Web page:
It’s a common problem when traveling: swollen ankles and legs from long periods of inactivity.
The most obvious solution is to get up and move around on a long flight — many doctors recommend walking through the aisles about every 30 minutes to get the blood pumping.
But another solution is to wear graduated compression socks on your next trip. Here’s a quick primer about the wellness benefits of these products.
What Are Compression Socks?
Compression socks are made to improve circulation in the legs. The styles feature a tighter weave in the toe and foot that squeezes the foot and lower leg, pushing blood back toward the heart. Gravity tends to cause blood and lymph fluids to gather in the feet, and compression socks help counteract that.
What Kinds Are Available?
Compression socks come in many shapes and sizes — ankle height, knee-high or full-coverage tights — and vary in pressure intensity, which is indicated by a rating system of millimeters of mercury (mmHg). Most over-the-counter styles have mild compression (under 15 mmHg) or moderate compression (15-20 mmHg). Socks with higher ratings are considered “medical grade” and can sometimes require a professional fitting.
Who Benefits From Wearing Them?
Mild and moderate graduated compression can help ease tired legs and reduce swelling for people who are traveling or have jobs that require standing or sitting for long periods. They’re also recommended for pregnant women and individuals with circulatory issues including DVT. More severe conditions such as varicose veins may call for medical grade-level socks.
Best Newcomer: Figs Compression Socks
The Figs brand is best known for its hip medical scrubs, but the brand also has introduced a collection of compression socks, including this sea turtle-print style that is moisture wicking and also benefits the WildAid nonprofit.
Best Full Coverage: Hue Compression Tights
If your schedule calls for heading to meetings straight from your flight, then you’ll want a pair of these light-compression tights from Hue. They’ll keep you feeling good and looking great.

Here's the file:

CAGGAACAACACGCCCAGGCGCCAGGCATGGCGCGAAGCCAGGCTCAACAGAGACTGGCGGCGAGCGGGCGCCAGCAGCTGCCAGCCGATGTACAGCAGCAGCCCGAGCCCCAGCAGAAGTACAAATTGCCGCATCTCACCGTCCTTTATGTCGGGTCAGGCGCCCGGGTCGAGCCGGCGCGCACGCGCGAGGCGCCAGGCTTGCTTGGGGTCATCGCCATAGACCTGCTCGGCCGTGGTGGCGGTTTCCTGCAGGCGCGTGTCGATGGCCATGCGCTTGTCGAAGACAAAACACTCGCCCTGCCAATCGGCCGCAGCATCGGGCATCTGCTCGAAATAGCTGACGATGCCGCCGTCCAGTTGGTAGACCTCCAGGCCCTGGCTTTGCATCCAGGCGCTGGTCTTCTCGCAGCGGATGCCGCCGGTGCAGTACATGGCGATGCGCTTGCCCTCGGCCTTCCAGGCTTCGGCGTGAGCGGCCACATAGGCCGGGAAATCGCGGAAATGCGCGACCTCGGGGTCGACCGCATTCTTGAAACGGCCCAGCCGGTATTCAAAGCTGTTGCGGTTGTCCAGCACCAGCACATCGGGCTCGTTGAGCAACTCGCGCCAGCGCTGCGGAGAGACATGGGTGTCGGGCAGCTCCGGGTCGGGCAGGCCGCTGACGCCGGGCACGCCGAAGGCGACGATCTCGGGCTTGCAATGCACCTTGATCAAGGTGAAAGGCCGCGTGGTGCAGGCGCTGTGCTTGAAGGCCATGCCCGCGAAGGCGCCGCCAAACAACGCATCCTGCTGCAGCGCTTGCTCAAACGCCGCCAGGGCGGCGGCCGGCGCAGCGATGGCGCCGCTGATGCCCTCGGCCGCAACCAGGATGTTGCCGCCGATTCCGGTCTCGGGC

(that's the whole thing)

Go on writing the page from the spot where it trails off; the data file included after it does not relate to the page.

Best Multi-tasker: Zensah Fresh Legs Compression Socks
Zensah’s knee-high compression socks were originally crafted for athletes: They’re made from a blend of Tencel fabrics, which are moisture-wicking and anti-odor. But the brand has introduced designs are attractive enough to want to wear them everywhere.
Best Firm Compression: Sockwell Chevron Socks
Most everyday sock wearers only need light or moderate compression (under 20 mmHg), but for those looking for a more heavy-duty option, try this fun chevron-print pair from Sockwell, which are classified as medical grade with more firm compression (20-30 mmHg).
Best Multi-Pack: Comfortiva Graduated Compression Socks
Frequent fliers will want to pick up this three-pack of light-compression socks from Comfortiva, featuring a brightly colored striped sock, a polka-dot look and a classic black style.
Best Variety: Vim & Vigr Compression Socks
Since 2013, Vim & Vigr has been focused on fashion as well as wellness. The brand’s selection of graduated mild-compression socks come in nearly 20 fun patterns that can take you anywhere.
Most Durable: Darn Tough Trail Legs Compression Sock
Darn Tough Vermont specializes in made-in-America socks that are engineered for rugged hikes and treks, so the company guarantees its products for life. If the socks don’t perform, you can return them through the brand’s website.
Best on a Budget: Celeste Stein Compression Socks
Celeste Stein’s selection of light-compression socks are budget-friendly, coming in at around half the price of other brands. And as a bonus, the styles are stamped with trendy, eye-catching patterns like this leopard print.
Best Low-Cuts: Dr. Motion 2-Pack Compression Socks
If you’re looking for less coverage than a knee-high, try these ankle socks from Dr. Motion that have light compression and are moisture wicking and anti-odor. They come in a two-pack that includes a classic black look and a polka-dot version.
All products featured have been independently selected and curated by our editorial team. If you buy something through the links included on our site, FN may earn a commission.
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